[collectd] collectd storing data in a db without data condensing (like rrd)?
dch at skunkwerks.at
Wed Dec 28 15:41:03 CET 2016
On Tue, 20 Dec 2016, at 19:02, Andreas Schuldei wrote:
> What are the recommended ways of storing data in a database, where the
> is not condensed, like rrd does it?
> I am recoding mostly temperature data of ca 60 sensors, over the time
> of several years/decades, and I need to be able to compare between years.
> So it won't be a high volume of data coming in per hour, but it will be
> some data accumulating over the years.
> this system will run on a resource constrained server, so something with
> modest memory footprint would be appreciated. (i expect to upgrade that
> system as the hardware dies, but i would prefer not to doing migrations
> between databases every time i switch hardware.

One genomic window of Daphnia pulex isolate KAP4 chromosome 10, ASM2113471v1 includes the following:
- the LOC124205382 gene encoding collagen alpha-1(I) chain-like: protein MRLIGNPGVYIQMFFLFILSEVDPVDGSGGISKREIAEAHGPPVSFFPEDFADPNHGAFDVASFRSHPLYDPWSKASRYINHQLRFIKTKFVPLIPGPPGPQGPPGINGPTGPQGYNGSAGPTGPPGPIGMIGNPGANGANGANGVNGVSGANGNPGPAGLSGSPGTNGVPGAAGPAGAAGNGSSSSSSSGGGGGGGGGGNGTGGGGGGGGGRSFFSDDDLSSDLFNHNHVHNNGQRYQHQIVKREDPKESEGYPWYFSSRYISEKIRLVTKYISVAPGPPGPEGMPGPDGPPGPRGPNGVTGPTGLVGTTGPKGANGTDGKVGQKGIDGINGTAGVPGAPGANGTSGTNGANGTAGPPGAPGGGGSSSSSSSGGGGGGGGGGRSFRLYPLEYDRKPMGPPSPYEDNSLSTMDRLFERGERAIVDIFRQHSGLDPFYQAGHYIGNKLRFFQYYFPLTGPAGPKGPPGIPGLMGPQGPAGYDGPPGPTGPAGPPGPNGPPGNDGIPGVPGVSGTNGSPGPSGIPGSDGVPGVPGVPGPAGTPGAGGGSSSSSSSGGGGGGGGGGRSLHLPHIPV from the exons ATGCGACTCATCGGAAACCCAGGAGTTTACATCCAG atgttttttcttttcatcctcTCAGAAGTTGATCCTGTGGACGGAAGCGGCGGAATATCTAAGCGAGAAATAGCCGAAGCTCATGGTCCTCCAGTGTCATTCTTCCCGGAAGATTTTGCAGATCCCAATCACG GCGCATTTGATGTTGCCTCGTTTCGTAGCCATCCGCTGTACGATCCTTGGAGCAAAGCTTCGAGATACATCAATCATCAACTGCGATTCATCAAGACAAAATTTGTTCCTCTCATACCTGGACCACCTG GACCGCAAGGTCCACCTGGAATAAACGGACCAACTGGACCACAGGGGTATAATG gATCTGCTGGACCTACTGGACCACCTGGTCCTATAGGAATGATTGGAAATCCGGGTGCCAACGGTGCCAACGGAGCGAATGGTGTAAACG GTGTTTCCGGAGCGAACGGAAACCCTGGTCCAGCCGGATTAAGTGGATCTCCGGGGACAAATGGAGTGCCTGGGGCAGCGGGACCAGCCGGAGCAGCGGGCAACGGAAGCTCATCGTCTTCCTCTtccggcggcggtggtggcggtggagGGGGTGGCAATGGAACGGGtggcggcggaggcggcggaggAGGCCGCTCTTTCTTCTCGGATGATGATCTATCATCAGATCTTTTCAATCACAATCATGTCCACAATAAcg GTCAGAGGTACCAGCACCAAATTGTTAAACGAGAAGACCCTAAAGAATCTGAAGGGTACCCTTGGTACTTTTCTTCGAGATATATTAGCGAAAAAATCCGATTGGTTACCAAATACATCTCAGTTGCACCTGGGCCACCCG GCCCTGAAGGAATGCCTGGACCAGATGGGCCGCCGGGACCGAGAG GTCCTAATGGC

> what database do you recommend?
> What would be a frontend (for plotting the data) to go with that?
I have been using graphite mainly because its old and stable. There are
many new shinier alternatives, such as influxdb, but the rate of change
in these projects is high and I don't have advanced needs nor high
I use it without the aggregation functions, backed by FreeBSD with zfs.
the compression is excellent and I store 7 years of flat metrics as a
result. It depends on what you mean by memory constrained here, but you
could reasonably run graphite on a 4GB low end server, and possibly
lower with some experimentation and tuning, maybe as low as 2GB RAM.
I use the graphite-api layer
http://graphite-api.readthedocs.io/en/latest/ with grafana to provide
There are a number of more efficient carbon storage engines for
graphite, instead of the native format, neither of which I've needed to
and a few more which I can't seem to find atm, which provide a more
efficient storage layer.
I write metrics out from collectd via write_riemann to riemann.io
(clojure based) and subsequently trigger alerts if needed, and write the
rest out to graphite via the carbon daemon. This step wouldn't be needed
in your situation but it does allow some nice functionality. More
details available if needed.
Given collectd's write_http plugin you can send metrics to pretty much
anything you want, although querying
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